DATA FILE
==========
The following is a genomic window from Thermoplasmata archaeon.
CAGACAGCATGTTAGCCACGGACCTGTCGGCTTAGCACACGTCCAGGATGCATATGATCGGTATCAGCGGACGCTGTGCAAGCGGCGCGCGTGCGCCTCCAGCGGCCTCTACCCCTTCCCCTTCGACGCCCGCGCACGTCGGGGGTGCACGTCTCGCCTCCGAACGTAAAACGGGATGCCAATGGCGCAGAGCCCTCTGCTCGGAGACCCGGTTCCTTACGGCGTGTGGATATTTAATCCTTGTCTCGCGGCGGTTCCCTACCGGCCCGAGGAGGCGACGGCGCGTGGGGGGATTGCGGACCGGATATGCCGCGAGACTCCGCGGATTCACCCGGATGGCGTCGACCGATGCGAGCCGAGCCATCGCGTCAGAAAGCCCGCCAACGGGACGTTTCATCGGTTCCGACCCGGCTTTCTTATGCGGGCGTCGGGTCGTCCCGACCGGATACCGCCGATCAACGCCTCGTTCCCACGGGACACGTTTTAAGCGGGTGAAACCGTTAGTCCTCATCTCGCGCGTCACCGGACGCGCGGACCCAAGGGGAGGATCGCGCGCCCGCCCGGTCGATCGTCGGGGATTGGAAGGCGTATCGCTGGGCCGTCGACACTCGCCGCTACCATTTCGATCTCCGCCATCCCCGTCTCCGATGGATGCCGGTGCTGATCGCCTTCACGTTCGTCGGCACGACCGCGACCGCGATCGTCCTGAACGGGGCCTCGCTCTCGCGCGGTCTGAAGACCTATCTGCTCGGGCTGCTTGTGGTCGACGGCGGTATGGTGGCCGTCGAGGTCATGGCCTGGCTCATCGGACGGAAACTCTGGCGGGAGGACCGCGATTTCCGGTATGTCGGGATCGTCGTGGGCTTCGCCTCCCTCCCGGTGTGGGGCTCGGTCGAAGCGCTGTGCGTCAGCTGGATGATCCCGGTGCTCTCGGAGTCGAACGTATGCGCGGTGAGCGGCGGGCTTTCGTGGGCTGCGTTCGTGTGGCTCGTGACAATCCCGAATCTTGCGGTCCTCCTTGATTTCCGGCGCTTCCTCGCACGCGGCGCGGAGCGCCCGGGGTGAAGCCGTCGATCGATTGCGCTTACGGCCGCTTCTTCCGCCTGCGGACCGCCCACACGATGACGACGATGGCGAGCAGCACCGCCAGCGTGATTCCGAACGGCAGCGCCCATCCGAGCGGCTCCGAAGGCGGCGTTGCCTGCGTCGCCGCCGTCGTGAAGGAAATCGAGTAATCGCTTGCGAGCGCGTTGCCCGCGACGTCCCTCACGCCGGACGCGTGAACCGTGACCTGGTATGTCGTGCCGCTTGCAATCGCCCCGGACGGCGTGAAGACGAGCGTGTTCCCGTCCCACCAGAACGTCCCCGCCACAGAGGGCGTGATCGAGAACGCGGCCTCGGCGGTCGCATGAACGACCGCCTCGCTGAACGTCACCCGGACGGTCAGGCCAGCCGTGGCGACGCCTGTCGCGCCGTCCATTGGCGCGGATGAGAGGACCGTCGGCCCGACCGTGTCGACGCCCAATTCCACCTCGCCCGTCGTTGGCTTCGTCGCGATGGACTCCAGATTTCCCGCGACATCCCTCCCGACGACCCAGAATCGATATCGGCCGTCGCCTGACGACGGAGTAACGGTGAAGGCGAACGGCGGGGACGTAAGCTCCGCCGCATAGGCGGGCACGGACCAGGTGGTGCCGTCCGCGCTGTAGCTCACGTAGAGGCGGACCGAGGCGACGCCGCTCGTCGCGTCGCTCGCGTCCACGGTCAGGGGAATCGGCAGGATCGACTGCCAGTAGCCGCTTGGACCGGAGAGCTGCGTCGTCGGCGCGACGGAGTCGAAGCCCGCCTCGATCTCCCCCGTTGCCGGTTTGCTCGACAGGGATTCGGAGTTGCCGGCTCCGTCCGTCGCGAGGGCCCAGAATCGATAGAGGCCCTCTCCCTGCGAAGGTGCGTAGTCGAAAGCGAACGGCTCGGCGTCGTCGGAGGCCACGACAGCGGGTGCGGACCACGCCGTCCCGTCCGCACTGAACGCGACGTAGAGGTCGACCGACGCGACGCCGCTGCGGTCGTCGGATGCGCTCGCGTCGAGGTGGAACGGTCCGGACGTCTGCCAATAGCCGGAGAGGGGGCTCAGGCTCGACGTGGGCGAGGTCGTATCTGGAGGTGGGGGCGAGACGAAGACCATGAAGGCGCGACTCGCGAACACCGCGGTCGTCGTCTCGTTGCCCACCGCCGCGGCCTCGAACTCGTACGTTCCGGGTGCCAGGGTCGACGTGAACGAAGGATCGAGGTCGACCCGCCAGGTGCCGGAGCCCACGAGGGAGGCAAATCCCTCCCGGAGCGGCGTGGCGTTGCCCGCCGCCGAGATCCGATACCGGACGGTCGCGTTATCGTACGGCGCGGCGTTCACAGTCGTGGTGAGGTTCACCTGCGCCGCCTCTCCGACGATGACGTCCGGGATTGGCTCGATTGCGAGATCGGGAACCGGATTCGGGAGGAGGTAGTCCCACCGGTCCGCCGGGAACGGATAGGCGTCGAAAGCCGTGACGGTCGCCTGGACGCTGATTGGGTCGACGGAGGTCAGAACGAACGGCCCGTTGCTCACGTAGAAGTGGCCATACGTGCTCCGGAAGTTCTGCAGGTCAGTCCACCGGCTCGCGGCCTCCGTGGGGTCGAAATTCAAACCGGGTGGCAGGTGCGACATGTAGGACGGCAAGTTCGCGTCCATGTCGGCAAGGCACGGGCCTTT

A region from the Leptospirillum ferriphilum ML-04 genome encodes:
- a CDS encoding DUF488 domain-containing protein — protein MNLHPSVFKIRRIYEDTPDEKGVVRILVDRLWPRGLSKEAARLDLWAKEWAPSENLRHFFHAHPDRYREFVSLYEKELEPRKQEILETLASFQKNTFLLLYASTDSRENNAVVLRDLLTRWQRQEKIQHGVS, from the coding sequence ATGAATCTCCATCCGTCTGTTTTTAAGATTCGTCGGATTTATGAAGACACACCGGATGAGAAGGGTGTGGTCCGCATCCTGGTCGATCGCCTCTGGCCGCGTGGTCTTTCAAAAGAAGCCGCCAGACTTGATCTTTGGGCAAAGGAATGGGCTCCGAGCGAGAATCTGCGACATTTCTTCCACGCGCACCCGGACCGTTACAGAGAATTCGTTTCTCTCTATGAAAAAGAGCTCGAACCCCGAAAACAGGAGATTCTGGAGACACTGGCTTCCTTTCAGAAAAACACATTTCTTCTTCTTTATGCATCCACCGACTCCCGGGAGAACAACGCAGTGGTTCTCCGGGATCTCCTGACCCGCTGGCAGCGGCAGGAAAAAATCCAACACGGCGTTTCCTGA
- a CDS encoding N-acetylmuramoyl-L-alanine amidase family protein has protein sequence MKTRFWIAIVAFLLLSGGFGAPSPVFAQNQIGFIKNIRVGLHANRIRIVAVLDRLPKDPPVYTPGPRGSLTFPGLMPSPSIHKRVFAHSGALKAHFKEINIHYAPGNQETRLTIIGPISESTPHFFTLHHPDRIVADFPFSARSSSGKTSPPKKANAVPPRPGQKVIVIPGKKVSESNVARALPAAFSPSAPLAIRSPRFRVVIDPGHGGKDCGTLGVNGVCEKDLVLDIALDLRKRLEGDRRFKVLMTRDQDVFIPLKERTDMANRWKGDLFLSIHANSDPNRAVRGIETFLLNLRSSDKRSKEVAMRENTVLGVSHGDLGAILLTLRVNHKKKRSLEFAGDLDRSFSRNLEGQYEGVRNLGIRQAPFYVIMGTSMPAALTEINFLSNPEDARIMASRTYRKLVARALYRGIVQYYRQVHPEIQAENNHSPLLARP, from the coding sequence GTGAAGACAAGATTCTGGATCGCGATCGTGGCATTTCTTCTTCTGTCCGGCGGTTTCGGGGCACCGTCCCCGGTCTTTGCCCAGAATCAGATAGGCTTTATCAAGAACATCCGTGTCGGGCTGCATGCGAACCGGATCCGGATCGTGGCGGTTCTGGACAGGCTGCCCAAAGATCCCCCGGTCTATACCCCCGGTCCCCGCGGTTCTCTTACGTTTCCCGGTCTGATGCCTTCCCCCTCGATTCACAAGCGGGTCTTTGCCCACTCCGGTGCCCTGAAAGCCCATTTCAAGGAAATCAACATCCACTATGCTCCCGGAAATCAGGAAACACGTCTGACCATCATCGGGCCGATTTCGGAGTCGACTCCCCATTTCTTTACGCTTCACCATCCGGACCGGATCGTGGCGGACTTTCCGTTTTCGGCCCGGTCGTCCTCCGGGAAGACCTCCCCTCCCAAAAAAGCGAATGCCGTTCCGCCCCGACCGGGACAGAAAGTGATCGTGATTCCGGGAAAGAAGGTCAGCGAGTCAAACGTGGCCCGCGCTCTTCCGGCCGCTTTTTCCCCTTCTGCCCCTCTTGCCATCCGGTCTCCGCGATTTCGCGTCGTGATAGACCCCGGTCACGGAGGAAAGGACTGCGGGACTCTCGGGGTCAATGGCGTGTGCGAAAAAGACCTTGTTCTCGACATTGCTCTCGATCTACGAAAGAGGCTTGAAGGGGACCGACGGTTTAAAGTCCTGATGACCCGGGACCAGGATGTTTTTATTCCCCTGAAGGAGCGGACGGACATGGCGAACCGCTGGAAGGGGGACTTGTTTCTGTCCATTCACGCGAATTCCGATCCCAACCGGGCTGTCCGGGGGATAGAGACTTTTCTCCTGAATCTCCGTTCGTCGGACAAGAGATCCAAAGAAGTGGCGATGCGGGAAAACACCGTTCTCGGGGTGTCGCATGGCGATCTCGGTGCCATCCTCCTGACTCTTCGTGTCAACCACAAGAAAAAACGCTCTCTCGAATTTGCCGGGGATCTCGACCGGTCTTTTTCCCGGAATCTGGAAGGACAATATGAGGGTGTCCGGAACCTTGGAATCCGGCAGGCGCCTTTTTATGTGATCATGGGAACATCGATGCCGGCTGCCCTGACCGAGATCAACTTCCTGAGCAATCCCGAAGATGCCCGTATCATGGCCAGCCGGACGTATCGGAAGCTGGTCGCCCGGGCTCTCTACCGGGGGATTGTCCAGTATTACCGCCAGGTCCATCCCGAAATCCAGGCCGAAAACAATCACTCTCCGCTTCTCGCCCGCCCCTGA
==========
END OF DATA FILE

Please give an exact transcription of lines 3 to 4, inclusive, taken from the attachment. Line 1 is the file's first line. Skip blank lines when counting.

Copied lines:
A region from the Leptospirillum ferriphilum ML-04 genome encodes:
- a CDS encoding DUF488 domain-containing protein — protein MNLHPSVFKIRRIYEDTPDEKGVVRILVDRLWPRGLSKEAARLDLWAKEWAPSENLRHFFHAHPDRYREFVSLYEKELEPRKQEILETLASFQKNTFLLLYASTDSRENNAVVLRDLLTRWQRQEKIQHGVS, from the coding sequence ATGAATCTCCATCCGTCTGTTTTTAAGATTCGTCGGATTTATGAAGACACACCGGATGAGAAGGGTGTGGTCCGCATCCTGGTCGATCGCCTCTGGCCGCGTGGTCTTTCAAAAGAAGCCGCCAGACTTGATCTTTGGGCAAAGGAATGGGCTCCGAGCGAGAATCTGCGACATTTCTTCCACGCGCACCCGGACCGTTACAGAGAATTCGTTTCTCTCTATGAAAAAGAGCTCGAACCCCGAAAACAGGAGATTCTGGAGACACTGGCTTCCTTTCAGAAAAACACATTTCTTCTTCTTTATGCATCCACCGACTCCCGGGAGAACAACGCAGTGGTTCTCCGGGATCTCCTGACCCGCTGGCAGCGGCAGGAAAAAATCCAACACGGCGTTTCCTGA